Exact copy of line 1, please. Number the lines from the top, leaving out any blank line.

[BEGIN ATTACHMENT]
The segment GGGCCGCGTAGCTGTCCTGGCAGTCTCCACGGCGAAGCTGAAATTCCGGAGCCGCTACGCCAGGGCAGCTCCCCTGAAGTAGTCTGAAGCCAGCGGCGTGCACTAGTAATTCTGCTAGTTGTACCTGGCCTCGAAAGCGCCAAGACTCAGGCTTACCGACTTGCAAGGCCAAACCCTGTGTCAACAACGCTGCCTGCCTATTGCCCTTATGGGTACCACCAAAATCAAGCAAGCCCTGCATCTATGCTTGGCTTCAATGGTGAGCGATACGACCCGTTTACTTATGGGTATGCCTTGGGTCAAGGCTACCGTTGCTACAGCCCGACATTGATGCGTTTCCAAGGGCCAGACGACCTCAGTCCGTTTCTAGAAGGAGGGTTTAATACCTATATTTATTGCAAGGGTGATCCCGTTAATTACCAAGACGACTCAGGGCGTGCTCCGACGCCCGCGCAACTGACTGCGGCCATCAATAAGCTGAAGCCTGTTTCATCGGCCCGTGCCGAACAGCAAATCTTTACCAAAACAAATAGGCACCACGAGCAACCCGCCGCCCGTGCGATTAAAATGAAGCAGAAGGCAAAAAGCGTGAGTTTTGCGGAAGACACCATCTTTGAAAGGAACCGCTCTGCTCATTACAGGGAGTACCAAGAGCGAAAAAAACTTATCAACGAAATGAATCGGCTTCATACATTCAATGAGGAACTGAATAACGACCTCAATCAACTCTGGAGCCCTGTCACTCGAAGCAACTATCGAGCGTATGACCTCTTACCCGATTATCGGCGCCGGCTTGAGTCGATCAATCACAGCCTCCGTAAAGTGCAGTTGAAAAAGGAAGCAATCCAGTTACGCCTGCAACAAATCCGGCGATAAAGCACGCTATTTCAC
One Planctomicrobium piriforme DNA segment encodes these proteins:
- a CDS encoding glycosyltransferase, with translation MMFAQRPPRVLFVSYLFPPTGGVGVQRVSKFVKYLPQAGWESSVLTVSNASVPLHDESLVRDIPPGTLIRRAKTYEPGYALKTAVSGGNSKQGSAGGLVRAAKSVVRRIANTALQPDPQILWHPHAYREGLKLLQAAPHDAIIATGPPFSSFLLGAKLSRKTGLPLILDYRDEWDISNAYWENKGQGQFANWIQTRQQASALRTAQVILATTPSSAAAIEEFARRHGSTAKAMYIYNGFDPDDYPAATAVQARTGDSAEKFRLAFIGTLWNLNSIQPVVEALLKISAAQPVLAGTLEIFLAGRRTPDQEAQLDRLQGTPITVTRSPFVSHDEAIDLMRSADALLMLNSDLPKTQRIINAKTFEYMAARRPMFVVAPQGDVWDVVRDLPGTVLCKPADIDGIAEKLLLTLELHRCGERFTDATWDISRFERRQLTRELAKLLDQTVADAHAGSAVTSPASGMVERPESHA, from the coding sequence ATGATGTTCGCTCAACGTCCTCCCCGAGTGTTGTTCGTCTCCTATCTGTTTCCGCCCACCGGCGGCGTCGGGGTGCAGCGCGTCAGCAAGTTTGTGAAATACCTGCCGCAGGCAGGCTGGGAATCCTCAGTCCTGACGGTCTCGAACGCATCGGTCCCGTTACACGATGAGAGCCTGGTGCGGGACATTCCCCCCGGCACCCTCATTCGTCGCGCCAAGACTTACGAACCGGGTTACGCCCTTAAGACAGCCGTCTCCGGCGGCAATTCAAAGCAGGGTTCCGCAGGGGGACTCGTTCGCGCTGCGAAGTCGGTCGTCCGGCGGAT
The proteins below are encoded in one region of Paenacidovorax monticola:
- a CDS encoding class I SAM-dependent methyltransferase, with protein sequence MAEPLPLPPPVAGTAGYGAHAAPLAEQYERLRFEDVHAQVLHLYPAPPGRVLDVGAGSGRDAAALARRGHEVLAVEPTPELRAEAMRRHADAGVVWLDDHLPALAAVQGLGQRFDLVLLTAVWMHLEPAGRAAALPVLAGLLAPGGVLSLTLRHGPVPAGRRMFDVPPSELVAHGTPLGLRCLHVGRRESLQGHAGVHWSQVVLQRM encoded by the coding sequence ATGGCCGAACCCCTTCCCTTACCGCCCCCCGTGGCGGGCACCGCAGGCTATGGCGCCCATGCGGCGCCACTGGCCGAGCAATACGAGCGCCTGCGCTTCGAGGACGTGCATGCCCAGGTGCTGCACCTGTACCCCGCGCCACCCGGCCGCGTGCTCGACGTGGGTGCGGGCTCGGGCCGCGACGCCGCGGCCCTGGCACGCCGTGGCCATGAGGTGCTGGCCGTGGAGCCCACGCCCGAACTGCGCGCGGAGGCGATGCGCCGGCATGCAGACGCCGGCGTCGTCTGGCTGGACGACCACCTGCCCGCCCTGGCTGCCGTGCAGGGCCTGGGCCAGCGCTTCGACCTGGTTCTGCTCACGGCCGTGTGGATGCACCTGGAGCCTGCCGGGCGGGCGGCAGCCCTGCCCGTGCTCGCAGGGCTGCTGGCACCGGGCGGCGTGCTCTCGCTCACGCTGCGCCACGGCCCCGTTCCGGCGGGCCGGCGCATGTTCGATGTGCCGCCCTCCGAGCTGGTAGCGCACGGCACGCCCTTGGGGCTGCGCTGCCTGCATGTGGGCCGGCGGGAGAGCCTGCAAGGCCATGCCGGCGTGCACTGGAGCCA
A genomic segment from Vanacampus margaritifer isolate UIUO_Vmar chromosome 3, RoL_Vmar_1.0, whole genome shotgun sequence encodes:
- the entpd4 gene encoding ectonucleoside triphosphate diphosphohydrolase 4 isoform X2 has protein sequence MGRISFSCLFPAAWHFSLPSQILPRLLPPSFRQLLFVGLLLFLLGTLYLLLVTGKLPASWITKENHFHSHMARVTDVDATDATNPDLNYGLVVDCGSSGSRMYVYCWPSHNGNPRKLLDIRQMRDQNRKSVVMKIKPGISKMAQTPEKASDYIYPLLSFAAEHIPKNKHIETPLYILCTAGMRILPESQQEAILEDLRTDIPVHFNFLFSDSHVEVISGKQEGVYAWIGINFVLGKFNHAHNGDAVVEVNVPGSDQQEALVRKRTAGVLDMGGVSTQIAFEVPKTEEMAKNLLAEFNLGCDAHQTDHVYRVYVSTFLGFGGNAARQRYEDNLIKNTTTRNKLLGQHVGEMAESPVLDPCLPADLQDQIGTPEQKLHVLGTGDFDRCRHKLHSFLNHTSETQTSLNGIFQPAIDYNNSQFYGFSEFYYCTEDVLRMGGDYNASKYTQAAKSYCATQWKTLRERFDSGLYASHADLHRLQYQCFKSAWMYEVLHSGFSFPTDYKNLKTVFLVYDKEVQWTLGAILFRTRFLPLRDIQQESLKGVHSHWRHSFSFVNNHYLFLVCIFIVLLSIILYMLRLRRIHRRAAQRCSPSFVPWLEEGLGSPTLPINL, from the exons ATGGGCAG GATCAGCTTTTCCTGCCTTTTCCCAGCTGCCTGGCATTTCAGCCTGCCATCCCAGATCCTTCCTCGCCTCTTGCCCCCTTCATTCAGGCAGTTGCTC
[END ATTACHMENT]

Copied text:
The segment GGGCCGCGTAGCTGTCCTGGCAGTCTCCACGGCGAAGCTGAAATTCCGGAGCCGCTACGCCAGGGCAGCTCCCCTGAAGTAGTCTGAAGCCAGCGGCGTGCACTAGTAATTCTGCTAGTTGTACCTGGCCTCGAAAGCGCCAAGACTCAGGCTTACCGACTTGCAAGGCCAAACCCTGTGTCAACAACGCTGCCTGCCTATTGCCCTTATGGGTACCACCAAAATCAAGCAAGCCCTGCATCTATGCTTGGCTTCAATGGTGAGCGATACGACCCGTTTACTTATGGGTATGCCTTGGGTCAAGGCTACCGTTGCTACAGCCCGACATTGATGCGTTTCCAAGGGCCAGACGACCTCAGTCCGTTTCTAGAAGGAGGGTTTAATACCTATATTTATTGCAAGGGTGATCCCGTTAATTACCAAGACGACTCAGGGCGTGCTCCGACGCCCGCGCAACTGACTGCGGCCATCAATAAGCTGAAGCCTGTTTCATCGGCCCGTGCCGAACAGCAAATCTTTACCAAAACAAATAGGCACCACGAGCAACCCGCCGCCCGTGCGATTAAAATGAAGCAGAAGGCAAAAAGCGTGAGTTTTGCGGAAGACACCATCTTTGAAAGGAACCGCTCTGCTCATTACAGGGAGTACCAAGAGCGAAAAAAACTTATCAACGAAATGAATCGGCTTCATACATTCAATGAGGAACTGAATAACGACCTCAATCAACTCTGGAGCCCTGTCACTCGAAGCAACTATCGAGCGTATGACCTCTTACCCGATTATCGGCGCCGGCTTGAGTCGATCAATCACAGCCTCCGTAAAGTGCAGTTGAAAAAGGAAGCAATCCAGTTACGCCTGCAACAAATCCGGCGATAAAGCACGCTATTTCAC